I wanted to combine imaginative aspect with my dreams here. Using Ink pens and an A2 sheet i started by drawing small elements that i saw in my dreams – not exactly but close enough. To make it difficult to read i’m using quite a small scale – to have more info in the whole image and make it appear as a tangle where things have to be found through looking closer and longer.

Some of the elements: cat crossing the road, car with flashing lights, meditation room( cube with a chair), bicycle ( my charity run), distorted buildings as if viewed when flying above or next to, an astronaut relaxing at home, space ships, play ground, washing line in the wind, water well, tree alley, garages as living spaces with plants and tv, melting  square with a fountain, plain landing with a person waving a flag, air balloon dropping bags with treasure, mountains and lake with boats, dog walker, delivery truck next to pipelines, clock and tangled pipes as a metaphor to changing time that loops, train going out of a tunnel, bug with eggs on a plant, caged rabbit dreaming of a house and a carrot, plates, jugs, figures, bird, fish, words and so on.

Most of the objects connect with the streets or houses and it is possible to follow the roads from places to “events”. It is not a map but rather distorted space where dreams float out of the buildings and realise themselves as spaces or subjects.


So far I’ve used 5,5 pens and around 20 hours – surprisingly how long it takes to work on small area at a time. I have drawn a grid as a frame with numbers and letters , as on a map for example, so i can make an index for things to be found.  I’m adding areas as i get some ideas so it takes longer than i anticipated in the beginning. But i do not want to just fill the space as it very easily turns into just “doodling”.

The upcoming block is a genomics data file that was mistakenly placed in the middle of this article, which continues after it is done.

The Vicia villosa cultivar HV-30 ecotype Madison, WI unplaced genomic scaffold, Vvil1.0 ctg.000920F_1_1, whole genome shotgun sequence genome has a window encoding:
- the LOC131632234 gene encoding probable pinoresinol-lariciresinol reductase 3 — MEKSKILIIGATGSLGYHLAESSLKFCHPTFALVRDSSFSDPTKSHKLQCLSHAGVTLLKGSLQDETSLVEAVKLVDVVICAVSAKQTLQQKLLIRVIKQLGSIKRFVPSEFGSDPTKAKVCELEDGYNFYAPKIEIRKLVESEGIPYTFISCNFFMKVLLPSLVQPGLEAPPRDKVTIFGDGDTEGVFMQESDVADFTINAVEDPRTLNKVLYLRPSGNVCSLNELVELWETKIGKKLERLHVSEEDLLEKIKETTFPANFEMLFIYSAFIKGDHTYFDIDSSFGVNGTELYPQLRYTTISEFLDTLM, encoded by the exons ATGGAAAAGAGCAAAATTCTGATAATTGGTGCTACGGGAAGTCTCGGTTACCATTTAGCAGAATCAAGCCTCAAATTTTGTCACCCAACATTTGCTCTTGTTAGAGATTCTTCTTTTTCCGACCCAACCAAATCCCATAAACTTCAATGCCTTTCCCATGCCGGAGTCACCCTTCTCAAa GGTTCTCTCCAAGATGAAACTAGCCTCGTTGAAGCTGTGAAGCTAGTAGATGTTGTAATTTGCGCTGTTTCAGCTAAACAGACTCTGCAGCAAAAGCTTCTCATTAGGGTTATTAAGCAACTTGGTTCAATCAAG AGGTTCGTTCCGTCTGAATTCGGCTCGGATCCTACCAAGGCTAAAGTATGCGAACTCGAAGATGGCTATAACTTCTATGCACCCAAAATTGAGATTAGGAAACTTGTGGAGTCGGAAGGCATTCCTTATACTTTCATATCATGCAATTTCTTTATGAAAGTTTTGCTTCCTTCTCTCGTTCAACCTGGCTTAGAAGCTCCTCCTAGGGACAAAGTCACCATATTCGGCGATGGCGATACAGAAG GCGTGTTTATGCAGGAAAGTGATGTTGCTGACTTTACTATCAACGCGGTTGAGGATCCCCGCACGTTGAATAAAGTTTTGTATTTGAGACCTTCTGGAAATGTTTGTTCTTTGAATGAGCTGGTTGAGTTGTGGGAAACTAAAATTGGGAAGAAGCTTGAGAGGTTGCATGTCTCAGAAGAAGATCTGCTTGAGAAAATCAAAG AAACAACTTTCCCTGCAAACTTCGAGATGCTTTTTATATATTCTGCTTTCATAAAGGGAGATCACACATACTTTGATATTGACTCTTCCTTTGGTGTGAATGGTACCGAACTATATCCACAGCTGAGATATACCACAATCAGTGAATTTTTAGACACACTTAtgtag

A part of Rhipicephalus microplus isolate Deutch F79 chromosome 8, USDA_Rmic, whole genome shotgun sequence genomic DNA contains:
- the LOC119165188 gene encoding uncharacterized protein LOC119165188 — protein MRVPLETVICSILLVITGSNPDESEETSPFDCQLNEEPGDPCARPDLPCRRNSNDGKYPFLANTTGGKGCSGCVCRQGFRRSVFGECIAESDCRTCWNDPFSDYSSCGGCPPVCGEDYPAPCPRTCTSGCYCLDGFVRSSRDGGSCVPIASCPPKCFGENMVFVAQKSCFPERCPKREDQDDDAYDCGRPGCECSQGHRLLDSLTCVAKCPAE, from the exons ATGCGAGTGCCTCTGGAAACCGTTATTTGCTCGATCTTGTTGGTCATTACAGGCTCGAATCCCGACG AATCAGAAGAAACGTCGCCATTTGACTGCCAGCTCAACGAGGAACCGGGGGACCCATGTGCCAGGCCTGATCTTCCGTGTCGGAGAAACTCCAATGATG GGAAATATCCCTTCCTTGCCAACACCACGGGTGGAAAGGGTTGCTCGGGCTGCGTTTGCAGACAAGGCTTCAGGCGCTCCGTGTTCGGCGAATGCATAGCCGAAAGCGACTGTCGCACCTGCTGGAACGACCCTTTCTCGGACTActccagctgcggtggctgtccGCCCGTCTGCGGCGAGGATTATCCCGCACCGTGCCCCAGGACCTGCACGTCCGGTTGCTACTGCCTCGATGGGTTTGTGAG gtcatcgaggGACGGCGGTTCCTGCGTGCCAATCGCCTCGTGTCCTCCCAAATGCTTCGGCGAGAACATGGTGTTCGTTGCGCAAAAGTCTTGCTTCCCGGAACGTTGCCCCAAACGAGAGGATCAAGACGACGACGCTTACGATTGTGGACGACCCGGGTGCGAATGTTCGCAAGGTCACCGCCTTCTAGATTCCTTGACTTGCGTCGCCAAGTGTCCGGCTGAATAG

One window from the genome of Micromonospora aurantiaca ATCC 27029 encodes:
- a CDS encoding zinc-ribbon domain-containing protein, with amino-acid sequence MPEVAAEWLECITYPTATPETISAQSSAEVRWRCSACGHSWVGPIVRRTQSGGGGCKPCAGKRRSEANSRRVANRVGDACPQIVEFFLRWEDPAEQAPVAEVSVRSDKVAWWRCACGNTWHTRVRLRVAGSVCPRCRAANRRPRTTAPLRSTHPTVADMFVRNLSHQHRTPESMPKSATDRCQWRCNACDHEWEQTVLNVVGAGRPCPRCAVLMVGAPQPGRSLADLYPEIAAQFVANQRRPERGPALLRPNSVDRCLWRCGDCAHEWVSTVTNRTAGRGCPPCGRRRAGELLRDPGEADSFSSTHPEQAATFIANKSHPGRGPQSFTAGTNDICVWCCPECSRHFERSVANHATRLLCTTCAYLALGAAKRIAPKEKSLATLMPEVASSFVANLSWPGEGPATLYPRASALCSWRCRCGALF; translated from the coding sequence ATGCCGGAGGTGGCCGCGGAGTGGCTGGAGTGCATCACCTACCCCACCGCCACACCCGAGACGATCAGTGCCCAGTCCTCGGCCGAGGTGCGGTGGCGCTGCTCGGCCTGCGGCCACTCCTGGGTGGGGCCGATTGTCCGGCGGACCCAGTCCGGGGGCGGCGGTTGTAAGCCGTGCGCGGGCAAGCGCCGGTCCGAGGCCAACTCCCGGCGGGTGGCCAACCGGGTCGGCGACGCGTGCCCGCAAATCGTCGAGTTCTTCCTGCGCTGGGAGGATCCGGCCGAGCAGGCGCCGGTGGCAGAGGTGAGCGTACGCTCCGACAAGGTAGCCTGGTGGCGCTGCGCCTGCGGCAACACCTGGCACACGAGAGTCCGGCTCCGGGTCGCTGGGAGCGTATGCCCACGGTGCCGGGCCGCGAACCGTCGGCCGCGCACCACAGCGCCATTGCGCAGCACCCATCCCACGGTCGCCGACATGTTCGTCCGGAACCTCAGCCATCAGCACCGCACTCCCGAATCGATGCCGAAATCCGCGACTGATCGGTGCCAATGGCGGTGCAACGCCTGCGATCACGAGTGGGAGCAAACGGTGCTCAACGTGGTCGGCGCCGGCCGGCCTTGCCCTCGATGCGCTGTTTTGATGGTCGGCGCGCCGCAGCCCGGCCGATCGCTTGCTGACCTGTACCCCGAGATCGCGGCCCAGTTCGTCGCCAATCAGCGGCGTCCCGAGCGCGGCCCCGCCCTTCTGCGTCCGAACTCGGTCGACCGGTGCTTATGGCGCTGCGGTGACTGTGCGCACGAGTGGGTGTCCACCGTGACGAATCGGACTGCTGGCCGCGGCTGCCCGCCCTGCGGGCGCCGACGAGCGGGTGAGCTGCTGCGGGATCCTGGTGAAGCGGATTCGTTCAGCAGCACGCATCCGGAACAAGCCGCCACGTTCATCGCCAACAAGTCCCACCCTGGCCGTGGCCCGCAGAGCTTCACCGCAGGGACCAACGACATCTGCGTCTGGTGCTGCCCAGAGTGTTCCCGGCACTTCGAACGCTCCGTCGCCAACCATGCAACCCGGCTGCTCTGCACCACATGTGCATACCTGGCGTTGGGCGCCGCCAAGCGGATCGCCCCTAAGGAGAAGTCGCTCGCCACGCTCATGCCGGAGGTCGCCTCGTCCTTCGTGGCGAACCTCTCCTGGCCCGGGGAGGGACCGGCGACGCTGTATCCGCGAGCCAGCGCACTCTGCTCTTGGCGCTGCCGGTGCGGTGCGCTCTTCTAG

Reflection: I’ve asked my family to look and mostly the response is positive – some comments: “interesting concept”. ” so many thing to find once i started looking” “oh it can be viewed from both sides!”; and so on, also they keep finding things that are not there – making shapes and forms out themselves, which i found quite interesting because it made experience slightly more individual.

I’ve noticed there is an overall shape appeared – a cat? or a griffin perhaps, and this makes me think maybe i should not aim at filling the whole space but rather see what will happen as it progresses.

As a personal experience – i found process quite meditative, sometimes starting with one image it leads to another quite easy without thinking. This process of finding images and letting the process to direct the outcome works well with the line of the parallel project and i want this project to be a part of it, finished or not it is a developing space that changes with time.


I decided to add here one work for the parallel project. One reason is because it is finished ( for now) and i believe it fits with the brief of this exercise.

This is a painting 75 x 75 cm , acrylic on canvass. Title at the moment is ” Day and night”. Part of the parallel project theme intuitive painting/drawing and found image through the process.

short description of the process: Initial layer of colour was inspired by my garden and Californian poppies ( orange).

Paint was applied quite thick, using large brushes and other implements, textures were created while still wet. One’s dried a layer of binder was applied. I drew some flower shapes using charcoal , then using a layer of darker  colour and white spirit textured patterns were created following that a plastic film was placed over the top, then left to dry completely.

I came back to this in a few days trying to work out where to start, turning the canvass etc. I decided to carry on with the “garden”theme and continued adding to the initial drawing using white chalk.